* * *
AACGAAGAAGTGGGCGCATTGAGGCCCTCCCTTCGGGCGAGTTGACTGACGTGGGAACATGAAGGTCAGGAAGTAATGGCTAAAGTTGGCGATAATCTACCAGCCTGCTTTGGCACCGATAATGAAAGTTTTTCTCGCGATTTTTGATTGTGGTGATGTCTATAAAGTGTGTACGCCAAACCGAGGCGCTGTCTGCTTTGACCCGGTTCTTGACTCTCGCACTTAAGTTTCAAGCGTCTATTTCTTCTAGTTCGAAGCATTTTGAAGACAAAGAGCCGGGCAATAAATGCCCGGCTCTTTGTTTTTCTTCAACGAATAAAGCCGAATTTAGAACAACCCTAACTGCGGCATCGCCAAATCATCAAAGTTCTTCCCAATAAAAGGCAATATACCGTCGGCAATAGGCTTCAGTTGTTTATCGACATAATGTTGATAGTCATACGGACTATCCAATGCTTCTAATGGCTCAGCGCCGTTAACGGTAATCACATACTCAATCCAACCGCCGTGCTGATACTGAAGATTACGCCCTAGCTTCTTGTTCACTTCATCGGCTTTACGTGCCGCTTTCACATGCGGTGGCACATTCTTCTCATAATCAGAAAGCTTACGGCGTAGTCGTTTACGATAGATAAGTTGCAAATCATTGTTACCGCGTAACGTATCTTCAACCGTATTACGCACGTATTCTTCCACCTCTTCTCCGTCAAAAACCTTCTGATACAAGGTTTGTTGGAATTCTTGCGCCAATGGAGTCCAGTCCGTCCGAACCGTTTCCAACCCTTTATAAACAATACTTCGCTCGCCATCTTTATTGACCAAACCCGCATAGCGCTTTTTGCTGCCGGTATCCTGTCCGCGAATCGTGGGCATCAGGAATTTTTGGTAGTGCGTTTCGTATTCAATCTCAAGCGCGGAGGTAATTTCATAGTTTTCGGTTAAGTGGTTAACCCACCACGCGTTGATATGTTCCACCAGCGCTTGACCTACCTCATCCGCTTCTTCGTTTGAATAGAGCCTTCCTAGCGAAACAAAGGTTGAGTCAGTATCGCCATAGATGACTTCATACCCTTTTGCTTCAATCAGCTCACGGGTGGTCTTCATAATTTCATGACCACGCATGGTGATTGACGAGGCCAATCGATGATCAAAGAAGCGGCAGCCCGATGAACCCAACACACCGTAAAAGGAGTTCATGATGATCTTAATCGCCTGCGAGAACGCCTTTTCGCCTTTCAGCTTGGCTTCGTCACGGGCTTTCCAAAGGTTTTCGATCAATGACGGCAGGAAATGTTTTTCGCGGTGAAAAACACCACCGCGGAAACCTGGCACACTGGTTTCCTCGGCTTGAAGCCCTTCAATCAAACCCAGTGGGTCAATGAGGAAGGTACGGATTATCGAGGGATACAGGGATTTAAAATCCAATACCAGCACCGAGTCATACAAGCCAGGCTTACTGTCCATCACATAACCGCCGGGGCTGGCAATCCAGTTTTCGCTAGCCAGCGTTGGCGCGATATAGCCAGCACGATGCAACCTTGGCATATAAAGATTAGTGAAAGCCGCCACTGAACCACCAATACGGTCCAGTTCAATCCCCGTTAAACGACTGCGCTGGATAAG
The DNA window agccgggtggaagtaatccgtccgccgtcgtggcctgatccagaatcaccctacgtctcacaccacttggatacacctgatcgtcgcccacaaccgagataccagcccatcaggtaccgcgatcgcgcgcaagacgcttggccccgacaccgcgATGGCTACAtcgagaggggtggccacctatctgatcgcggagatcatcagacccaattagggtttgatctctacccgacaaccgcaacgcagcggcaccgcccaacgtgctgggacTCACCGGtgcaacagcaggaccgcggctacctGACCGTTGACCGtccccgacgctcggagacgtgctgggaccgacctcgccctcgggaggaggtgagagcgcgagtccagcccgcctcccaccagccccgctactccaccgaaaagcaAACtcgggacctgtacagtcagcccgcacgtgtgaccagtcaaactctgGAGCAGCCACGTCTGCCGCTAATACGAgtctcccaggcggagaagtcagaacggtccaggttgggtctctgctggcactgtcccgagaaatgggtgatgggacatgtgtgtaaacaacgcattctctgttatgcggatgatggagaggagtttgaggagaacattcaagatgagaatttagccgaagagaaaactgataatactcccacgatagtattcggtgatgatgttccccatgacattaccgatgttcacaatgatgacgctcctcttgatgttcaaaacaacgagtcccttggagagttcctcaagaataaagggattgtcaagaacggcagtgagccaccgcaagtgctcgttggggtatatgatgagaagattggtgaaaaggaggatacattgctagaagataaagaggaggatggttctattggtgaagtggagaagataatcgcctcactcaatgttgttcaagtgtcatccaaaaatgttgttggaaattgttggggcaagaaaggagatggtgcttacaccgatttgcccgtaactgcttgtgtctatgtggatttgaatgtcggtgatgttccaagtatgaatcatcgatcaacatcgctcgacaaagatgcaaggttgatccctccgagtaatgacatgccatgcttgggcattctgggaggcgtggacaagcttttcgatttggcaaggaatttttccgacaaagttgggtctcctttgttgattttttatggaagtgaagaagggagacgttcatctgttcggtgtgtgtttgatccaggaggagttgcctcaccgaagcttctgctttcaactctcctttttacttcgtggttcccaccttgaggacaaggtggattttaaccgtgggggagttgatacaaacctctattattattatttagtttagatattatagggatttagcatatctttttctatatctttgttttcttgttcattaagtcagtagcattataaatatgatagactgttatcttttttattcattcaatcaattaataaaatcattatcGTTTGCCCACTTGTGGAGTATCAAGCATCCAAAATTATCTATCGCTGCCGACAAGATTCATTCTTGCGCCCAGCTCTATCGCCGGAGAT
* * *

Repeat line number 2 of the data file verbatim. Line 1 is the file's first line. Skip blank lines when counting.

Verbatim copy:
The DNA window agccgggtggaagtaatccgtccgccgtcgtggcctgatccagaatcaccctacgtctcacaccacttggatacacctgatcgtcgcccacaaccgagataccagcccatcaggtaccgcgatcgcgcgcaagacgcttggccccgacaccgcgATGGCTACAtcgagaggggtggccacctatctgatcgcggagatcatcagacccaattagggtttgatctctacccgacaaccgcaacgcagcggcaccgcccaacgtgctgggacTCACCGGtgcaacagcaggaccgcggctacctGACCGTTGACCGtccccgacgctcggagacgtgctgggaccgacctcgccctcgggaggaggtgagagcgcgagtccagcccgcctcccaccagccccgctactccaccgaaaagcaAACtcgggacctgtacagtcagcccgcacgtgtgaccagtcaaactctgGAGCAGCCACGTCTGCCGCTAATACGAgtctcccaggcggagaagtcagaacggtccaggttgggtctctgctggcactgtcccgagaaatgggtgatgggacatgtgtgtaaacaacgcattctctgttatgcggatgatggagaggagtttgaggagaacattcaagatgagaatttagccgaagagaaaactgataatactcccacgatagtattcggtgatgatgttccccatgacattaccgatgttcacaatgatgacgctcctcttgatgttcaaaacaacgagtcccttggagagttcctcaagaataaagggattgtcaagaacggcagtgagccaccgcaagtgctcgttggggtatatgatgagaagattggtgaaaaggaggatacattgctagaagataaagaggaggatggttctattggtgaagtggagaagataatcgcctcactcaatgttgttcaagtgtcatccaaaaatgttgttggaaattgttggggcaagaaaggagatggtgcttacaccgatttgcccgtaactgcttgtgtctatgtggatttgaatgtcggtgatgttccaagtatgaatcatcgatcaacatcgctcgacaaagatgcaaggttgatccctccgagtaatgacatgccatgcttgggcattctgggaggcgtggacaagcttttcgatttggcaaggaatttttccgacaaagttgggtctcctttgttgattttttatggaagtgaagaagggagacgttcatctgttcggtgtgtgtttgatccaggaggagttgcctcaccgaagcttctgctttcaactctcctttttacttcgtggttcccaccttgaggacaaggtggattttaaccgtgggggagttgatacaaacctctattattattatttagtttagatattatagggatttagcatatctttttctatatctttgttttcttgttcattaagtcagtagcattataaatatgatagactgttatcttttttattcattcaatcaattaataaaatcattatcGTTTGCCCACTTGTGGAGTATCAAGCATCCAAAATTATCTATCGCTGCCGACAAGATTCATTCTTGCGCCCAGCTCTATCGCCGGAGAT